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If you want, you could try porting it to the Allegro library that you have used for your RockNES emulator.

Author:  never-obsolete [ Mon Nov 01, 2010 8:17 am ]
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Thanks for all the feedback. I appologize for the lack of documentation. I'll have to work on that.

@NESICIDE
SMB1 was recreated manually, CV2 was directly imported (with a hex editor), and NG was slightly modified.

@tokumaru
As bad as it sounds, I'm not sure how large of a map you can make. I'll look into it. I've also been working on allowing as many levels of metatiles as the user defines. This will probably have to wait until I port it to a newer languange.

@Bregalad
I was watching (gridiron) football yesterday, so I had a chance to implement those compression schemes. I got to thinking about pointers to screens/rows in compressed maps. How would you relay the starting and stopping points to the assembler?

Author:  Banshaku [ Mon Nov 01, 2010 7:05 pm ]
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@Zepper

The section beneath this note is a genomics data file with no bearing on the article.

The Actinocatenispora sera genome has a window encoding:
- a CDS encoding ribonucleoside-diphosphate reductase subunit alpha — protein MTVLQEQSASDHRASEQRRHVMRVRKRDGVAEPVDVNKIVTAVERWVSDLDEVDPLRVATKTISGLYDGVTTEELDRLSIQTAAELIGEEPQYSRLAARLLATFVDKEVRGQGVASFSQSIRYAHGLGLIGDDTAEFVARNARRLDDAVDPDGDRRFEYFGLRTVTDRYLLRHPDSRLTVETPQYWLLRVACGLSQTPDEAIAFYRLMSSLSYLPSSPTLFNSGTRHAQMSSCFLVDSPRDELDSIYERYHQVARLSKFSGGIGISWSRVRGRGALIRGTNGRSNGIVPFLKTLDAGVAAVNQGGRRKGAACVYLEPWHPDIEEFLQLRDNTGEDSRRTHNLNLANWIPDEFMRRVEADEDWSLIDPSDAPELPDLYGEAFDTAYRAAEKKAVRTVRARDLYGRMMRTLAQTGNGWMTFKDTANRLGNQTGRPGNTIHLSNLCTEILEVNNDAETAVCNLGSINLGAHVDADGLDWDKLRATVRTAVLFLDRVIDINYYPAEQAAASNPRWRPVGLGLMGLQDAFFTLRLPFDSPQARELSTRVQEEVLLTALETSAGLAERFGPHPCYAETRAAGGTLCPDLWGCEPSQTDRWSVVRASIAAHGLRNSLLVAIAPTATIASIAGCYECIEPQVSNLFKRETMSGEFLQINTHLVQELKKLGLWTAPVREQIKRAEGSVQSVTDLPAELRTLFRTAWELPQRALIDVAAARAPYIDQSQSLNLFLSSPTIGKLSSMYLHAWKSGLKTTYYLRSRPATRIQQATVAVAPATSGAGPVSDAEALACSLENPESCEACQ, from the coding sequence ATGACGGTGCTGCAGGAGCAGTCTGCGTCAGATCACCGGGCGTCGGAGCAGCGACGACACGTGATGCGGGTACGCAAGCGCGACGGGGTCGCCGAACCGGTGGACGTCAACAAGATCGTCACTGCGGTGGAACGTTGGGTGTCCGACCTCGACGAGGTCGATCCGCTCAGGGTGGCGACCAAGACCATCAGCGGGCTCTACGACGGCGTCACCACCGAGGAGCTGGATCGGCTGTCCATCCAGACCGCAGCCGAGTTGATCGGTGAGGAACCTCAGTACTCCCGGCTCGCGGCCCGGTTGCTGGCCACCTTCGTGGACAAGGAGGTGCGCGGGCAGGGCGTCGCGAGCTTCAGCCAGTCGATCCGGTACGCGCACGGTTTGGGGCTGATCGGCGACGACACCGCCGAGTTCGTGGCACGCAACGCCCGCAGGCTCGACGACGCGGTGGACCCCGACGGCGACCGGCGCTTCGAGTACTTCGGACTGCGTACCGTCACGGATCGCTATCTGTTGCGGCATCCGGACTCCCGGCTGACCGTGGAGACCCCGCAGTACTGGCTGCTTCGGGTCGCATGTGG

Converting to C++ doesn't means automatically a better software. The current "problem" is that there was no installer package for the required dependencies. Unless you have a good reason you should not try to convert a software if it works well already.

@Bregalad and 65024U

<rant>

All Windows OS does not contain any of the VB run time, none of them. If it happens to works well on Windows 7 of Windows whatever, it's because you installed another program that contained the run time with it. With software made it VB6, you're always stuck with dependencies, you have no choice. For C++, if you're lucky, the MSVRCTXX version may already be installed depending how recent is your version of windows but it still have dependencies.